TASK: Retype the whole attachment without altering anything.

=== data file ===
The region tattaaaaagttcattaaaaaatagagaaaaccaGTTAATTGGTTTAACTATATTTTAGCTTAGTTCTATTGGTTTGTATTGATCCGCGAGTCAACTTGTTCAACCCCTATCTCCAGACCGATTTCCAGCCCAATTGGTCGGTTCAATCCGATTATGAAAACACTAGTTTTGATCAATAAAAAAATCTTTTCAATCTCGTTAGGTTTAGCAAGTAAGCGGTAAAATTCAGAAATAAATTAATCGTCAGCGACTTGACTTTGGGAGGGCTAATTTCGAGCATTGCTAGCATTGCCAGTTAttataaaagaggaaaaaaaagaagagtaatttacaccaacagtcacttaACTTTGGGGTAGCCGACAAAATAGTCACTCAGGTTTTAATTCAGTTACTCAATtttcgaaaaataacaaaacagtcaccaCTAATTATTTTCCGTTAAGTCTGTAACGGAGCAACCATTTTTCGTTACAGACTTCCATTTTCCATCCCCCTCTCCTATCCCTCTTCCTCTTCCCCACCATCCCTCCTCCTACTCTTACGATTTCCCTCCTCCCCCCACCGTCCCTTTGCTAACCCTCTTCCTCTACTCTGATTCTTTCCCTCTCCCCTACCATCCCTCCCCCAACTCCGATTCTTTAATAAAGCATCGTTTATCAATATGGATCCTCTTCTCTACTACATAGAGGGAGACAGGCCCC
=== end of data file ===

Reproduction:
The region tattaaaaagttcattaaaaaatagagaaaaccaGTTAATTGGTTTAACTATATTTTAGCTTAGTTCTATTGGTTTGTATTGATCCGCGAGTCAACTTGTTCAACCCCTATCTCCAGACCGATTTCCAGCCCAATTGGTCGGTTCAATCCGATTATGAAAACACTAGTTTTGATCAATAAAAAAATCTTTTCAATCTCGTTAGGTTTAGCAAGTAAGCGGTAAAATTCAGAAATAAATTAATCGTCAGCGACTTGACTTTGGGAGGGCTAATTTCGAGCATTGCTAGCATTGCCAGTTAttataaaagaggaaaaaaaagaagagtaatttacaccaacagtcacttaACTTTGGGGTAGCCGACAAAATAGTCACTCAGGTTTTAATTCAGTTACTCAATtttcgaaaaataacaaaacagtcaccaCTAATTATTTTCCGTTAAGTCTGTAACGGAGCAACCATTTTTCGTTACAGACTTCCATTTTCCATCCCCCTCTCCTATCCCTCTTCCTCTTCCCCACCATCCCTCCTCCTACTCTTACGATTTCCCTCCTCCCCCCACCGTCCCTTTGCTAACCCTCTTCCTCTACTCTGATTCTTTCCCTCTCCCCTACCATCCCTCCCCCAACTCCGATTCTTTAATAAAGCATCGTTTATCAATATGGATCCTCTTCTCTACTACATAGAGGGAGACAGGCCCC